By: Elizabeth Jones
Standing out during an interview in a competitive job market can be tough. Having a professional portfolio can help make a memorable impression. A portfolio is a compilation of your greatest achievements. Specifically, it’s a collection of your academic accomplishments, skill sets and certifications that show your potential as an employee.
When creating your portfolio, it’s important to include the necessary information that applies to the job you are pursuing. So what goes in a portfolio?
1. Statement of confidentiality
This should be the first page of your portfolio that claims a ownership by the creator to help eliminate any duplications.
A resume gives your viewer a short summary of your experience, skills and awards cultivated over the years.
3. Skill sets
Skill sets are the heart of your portfolio. It’s where you provide the best examples of work that you have completed. It shows you have prior experience and are prepared for what’s expected in your career. Include sections of work that reflect each of your skill sets, such as writing, graphic design and research.
4. Extra-Curricular Activities
A great way to market yourself is to include any professional memberships, certifications, organizations and volunteer experience you have. This shows that you are a determined worker and willing to put effort towards your professional development.
5. Letters of Recommendation
This is an important part to include because it provides insight on who you are as an individual and expands on your reliability and work ethic.
Often times, people will include their transcripts to show some of the courses they have taken and to highlight their GPA.
When designing your portfolio, the goal is to make it visually appealing and easy to follow. Make it look organized and professionally formatted by including a table of contents and separators that label each category. This will help guide the reader to specific materials within the portfolio.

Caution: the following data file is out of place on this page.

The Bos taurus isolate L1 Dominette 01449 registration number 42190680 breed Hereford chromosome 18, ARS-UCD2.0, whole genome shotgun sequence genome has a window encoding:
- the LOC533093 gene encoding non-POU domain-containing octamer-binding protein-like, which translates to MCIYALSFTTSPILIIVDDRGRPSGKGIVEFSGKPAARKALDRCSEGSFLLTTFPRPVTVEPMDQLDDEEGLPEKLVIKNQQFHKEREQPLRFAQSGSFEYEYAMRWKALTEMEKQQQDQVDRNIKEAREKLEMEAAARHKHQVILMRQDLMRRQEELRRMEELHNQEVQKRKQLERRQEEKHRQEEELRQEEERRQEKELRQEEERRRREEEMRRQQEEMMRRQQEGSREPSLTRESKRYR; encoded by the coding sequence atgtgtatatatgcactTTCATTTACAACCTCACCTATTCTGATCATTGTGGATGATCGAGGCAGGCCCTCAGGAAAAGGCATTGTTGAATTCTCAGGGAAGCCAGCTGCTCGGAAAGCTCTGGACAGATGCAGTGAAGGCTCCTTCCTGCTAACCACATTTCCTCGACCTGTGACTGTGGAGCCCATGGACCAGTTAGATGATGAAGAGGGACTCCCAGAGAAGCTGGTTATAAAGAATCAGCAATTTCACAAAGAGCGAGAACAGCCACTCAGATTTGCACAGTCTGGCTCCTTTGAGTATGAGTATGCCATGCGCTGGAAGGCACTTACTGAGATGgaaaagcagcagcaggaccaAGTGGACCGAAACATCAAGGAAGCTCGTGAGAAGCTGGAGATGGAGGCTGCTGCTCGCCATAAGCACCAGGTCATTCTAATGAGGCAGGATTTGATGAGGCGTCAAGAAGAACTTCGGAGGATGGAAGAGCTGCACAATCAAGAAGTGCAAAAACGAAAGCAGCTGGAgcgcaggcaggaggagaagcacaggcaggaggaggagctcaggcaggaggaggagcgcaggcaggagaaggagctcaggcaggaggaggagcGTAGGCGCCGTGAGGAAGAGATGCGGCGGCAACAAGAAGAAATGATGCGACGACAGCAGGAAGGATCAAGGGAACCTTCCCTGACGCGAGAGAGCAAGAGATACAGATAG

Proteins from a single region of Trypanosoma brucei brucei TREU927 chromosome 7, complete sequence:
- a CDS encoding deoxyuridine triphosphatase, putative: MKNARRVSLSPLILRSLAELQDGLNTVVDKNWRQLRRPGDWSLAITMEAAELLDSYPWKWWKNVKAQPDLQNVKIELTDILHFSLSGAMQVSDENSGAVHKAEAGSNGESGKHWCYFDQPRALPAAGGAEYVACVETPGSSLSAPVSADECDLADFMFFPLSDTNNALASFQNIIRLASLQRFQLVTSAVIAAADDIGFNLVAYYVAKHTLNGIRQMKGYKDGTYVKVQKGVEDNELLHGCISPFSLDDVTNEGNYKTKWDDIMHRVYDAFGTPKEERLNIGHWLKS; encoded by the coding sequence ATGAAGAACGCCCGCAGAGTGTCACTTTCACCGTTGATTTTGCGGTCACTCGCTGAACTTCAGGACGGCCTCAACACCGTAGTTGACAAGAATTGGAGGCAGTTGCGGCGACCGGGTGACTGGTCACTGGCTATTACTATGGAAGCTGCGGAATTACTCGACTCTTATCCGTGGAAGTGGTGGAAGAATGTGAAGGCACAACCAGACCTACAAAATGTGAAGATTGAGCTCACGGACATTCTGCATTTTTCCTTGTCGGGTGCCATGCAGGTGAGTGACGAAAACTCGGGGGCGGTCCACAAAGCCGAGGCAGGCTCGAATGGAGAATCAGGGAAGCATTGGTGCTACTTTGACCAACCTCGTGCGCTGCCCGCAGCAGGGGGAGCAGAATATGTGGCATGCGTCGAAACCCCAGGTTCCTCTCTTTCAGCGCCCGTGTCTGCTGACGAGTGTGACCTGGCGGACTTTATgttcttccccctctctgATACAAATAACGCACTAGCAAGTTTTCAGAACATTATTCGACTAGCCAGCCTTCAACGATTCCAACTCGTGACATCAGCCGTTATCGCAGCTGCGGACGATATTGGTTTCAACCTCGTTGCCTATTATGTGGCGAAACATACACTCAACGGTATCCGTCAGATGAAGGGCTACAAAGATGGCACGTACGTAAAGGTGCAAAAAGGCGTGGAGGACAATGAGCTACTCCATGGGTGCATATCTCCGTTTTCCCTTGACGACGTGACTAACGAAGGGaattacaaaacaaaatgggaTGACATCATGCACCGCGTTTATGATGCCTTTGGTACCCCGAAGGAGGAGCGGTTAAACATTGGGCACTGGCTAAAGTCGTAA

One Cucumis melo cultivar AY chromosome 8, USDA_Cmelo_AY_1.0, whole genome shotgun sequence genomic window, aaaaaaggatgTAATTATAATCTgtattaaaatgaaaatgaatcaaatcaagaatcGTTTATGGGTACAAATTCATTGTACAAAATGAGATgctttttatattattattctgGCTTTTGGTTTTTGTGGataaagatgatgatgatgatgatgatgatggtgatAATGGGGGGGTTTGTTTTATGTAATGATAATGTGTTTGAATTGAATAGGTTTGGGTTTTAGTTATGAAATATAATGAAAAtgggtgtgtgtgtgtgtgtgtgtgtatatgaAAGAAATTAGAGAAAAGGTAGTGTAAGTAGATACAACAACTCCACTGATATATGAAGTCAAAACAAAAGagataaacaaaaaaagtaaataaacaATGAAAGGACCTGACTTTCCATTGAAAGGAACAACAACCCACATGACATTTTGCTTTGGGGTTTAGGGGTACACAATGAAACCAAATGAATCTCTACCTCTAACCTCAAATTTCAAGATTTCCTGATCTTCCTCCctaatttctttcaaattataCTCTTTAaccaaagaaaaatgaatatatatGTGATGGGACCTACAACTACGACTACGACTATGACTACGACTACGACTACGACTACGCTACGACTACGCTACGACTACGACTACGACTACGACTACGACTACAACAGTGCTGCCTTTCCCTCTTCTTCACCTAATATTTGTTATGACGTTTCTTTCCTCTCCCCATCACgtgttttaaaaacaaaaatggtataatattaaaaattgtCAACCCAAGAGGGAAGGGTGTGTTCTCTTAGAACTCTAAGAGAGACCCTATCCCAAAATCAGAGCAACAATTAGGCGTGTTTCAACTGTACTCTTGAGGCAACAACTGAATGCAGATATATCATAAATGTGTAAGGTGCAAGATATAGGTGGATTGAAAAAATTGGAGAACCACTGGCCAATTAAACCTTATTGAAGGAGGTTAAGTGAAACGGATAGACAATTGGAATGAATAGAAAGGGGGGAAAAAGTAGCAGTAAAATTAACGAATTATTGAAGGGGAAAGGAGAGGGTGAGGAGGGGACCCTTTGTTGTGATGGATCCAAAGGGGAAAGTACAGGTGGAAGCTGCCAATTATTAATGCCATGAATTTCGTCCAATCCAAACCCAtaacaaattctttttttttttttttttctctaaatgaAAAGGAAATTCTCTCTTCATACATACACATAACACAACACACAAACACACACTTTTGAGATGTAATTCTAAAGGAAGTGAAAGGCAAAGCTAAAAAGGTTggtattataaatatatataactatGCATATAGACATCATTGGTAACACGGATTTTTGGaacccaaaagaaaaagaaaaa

When deciding between an online portfolio or hard copy, there are many strengths to both. Depending on where you are applying, it’s important to make a knowledgeable decision about which type of portfolio will best highlight your skills when displaying your work.
Benefits for an online portfolio include:
It’s simple to update .
Your portfolio should always be up to date. Adding new material and rearranging sections can be a hassle with a hard copy portfolio. Having everything online simplifies the process.
You are able to include video clips, animation, sound clips, etc.
If you are applying to a job that seeks multimedia skills, an online portfolio lets you include the criteria that shows these specific skills.
Benefits for a hard copy portfolio:
It creates a meaningful connection.
Having a hard copy portfolio gives your reader a physical object to hold, which can create a stronger connection and eliminate distractions.
You won’t come empty handed.
When arriving to an interview and having a portfolio visibly available shows a sense of professionalism and preparation.
Having a portfolio is an important tool for proving you’re an advanced candidate for the job. It can help during networking, interviews, jobs and anytime you need to make an impression. Follow these guides when creating your professional portfolio to stand out from other candidates.